A substantial part of Odisha falls within India's central tribal belt. Due to the coming together of peoples far removed from the development that has engulfed India over the past decades, and a land rich in mineral resources, the craft of Dhokra has persisted for over 4000 years. One of the earliest known examples of Metal casting using the lost-wax technique (cire per due) is the Bronze figurine of a dancing girl, excavated in the 19th century in Mohenjo Daro, present day Pakistan. To witness the same process by artisans today was an experience with no comparison. While searching for Dhokra artefacts for RoadsWellTraveled's Kalinga collection, we travelled to the Dhenkanal district where the Sithulia community has long been practicing this craft. Traveling through rural India isn't always easy. Addresses barely exist and Google Maps hasn't yet discovered many villages (as if they don't exist). And so disconnected is rural India from urban India that our guides and drivers rarely have heard of villages, let alone have directions to them, when we announce our next destination. So was the story of our visit to the villages around Dhenkanal. However, what never fails is rolling down the car windows at every intersection, and relying on others' knowledge of the area. People in India are helpful. :)
On approaching the village, the car needed to halt at a point since the track ahead was not meant for vehicular traffic. I am extremely romantic about villages and life in villages and small towns (might Malgudi Days have something to do with it?). Walking into the village, I took precisely 2 seconds to start imagining it as an ideal setting for innumerable childhoods spent climbing trees, and lives that have escaped the intrusion of televisions, refrigerators and computers. Was it this simplicity that allowed this village and its people to perpetuate a craft for so long?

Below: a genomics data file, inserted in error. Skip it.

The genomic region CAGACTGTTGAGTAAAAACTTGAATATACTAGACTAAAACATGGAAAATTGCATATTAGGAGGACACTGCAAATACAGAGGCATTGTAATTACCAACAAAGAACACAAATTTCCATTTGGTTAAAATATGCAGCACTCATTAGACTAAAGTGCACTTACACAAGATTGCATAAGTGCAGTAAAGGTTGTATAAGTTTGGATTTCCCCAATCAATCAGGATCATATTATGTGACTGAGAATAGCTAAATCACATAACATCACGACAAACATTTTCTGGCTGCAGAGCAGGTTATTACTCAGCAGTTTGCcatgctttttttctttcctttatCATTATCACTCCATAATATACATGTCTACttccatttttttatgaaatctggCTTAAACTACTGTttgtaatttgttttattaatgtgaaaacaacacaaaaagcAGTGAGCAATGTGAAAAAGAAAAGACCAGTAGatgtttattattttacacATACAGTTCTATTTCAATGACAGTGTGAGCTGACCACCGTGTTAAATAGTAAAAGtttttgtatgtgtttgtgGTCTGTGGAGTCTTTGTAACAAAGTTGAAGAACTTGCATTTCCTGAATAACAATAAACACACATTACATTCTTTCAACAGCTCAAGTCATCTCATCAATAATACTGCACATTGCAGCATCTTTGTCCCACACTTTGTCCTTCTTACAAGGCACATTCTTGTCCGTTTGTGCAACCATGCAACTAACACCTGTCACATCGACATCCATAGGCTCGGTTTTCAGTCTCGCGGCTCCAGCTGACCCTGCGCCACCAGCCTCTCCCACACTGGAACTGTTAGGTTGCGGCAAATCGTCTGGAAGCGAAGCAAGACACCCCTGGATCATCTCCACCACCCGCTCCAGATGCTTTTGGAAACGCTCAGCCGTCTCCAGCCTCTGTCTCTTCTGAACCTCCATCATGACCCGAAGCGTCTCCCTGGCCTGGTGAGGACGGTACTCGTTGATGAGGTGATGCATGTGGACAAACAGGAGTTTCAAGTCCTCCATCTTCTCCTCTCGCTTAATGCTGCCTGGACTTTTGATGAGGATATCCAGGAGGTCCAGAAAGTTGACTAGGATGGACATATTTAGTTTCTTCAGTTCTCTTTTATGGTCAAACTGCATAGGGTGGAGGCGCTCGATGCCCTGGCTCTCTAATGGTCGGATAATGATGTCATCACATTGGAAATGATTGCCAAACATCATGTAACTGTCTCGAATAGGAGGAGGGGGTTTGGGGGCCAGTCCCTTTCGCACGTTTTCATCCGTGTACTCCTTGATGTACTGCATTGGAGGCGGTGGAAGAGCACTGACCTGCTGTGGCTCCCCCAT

We found a Dhokra family in every second home on the village's arterial road. Little clay figures drying in the sun were the tell-tale signs of the magic that was taking place in small thatched spaces inside. Ever welcoming, the artisans showed us their work and took some time out to talk to us, regaling us with stories from their lives. We learnt that Dhokra has been a grounding force for some, keeping them out of alcoholism or unemployment, to which many from the village have succumbed. While being devoted to the art, it is oftentimes hard to make ends meet. The conditions they live in are tough and with little value attached to the art, their bread-winner, it is difficult to encourage their children into the craft.
Video - Dhokra in the making
RoadsWellTraveled can only hope that these artisans and their children can be our companions on our long and everlasting journey. Explore RoadsWellTraveled’s Dhokra collection here.